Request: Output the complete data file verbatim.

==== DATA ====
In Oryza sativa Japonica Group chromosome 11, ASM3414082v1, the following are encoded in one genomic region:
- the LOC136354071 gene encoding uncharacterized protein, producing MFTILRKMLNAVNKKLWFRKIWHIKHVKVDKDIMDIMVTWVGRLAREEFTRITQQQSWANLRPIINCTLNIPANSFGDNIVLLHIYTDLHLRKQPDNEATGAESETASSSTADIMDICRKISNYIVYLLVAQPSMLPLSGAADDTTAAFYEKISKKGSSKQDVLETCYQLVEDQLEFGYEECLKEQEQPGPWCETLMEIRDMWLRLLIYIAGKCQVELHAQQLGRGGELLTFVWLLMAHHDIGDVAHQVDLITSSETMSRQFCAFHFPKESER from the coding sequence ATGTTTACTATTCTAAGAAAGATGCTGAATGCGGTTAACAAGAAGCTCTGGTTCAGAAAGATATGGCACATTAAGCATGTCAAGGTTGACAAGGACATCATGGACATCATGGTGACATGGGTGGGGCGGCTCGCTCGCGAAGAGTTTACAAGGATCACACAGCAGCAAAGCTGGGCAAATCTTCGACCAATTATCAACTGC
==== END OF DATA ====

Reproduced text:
In Oryza sativa Japonica Group chromosome 11, ASM3414082v1, the following are encoded in one genomic region:
- the LOC136354071 gene encoding uncharacterized protein, producing MFTILRKMLNAVNKKLWFRKIWHIKHVKVDKDIMDIMVTWVGRLAREEFTRITQQQSWANLRPIINCTLNIPANSFGDNIVLLHIYTDLHLRKQPDNEATGAESETASSSTADIMDICRKISNYIVYLLVAQPSMLPLSGAADDTTAAFYEKISKKGSSKQDVLETCYQLVEDQLEFGYEECLKEQEQPGPWCETLMEIRDMWLRLLIYIAGKCQVELHAQQLGRGGELLTFVWLLMAHHDIGDVAHQVDLITSSETMSRQFCAFHFPKESER from the coding sequence ATGTTTACTATTCTAAGAAAGATGCTGAATGCGGTTAACAAGAAGCTCTGGTTCAGAAAGATATGGCACATTAAGCATGTCAAGGTTGACAAGGACATCATGGACATCATGGTGACATGGGTGGGGCGGCTCGCTCGCGAAGAGTTTACAAGGATCACACAGCAGCAAAGCTGGGCAAATCTTCGACCAATTATCAACTGC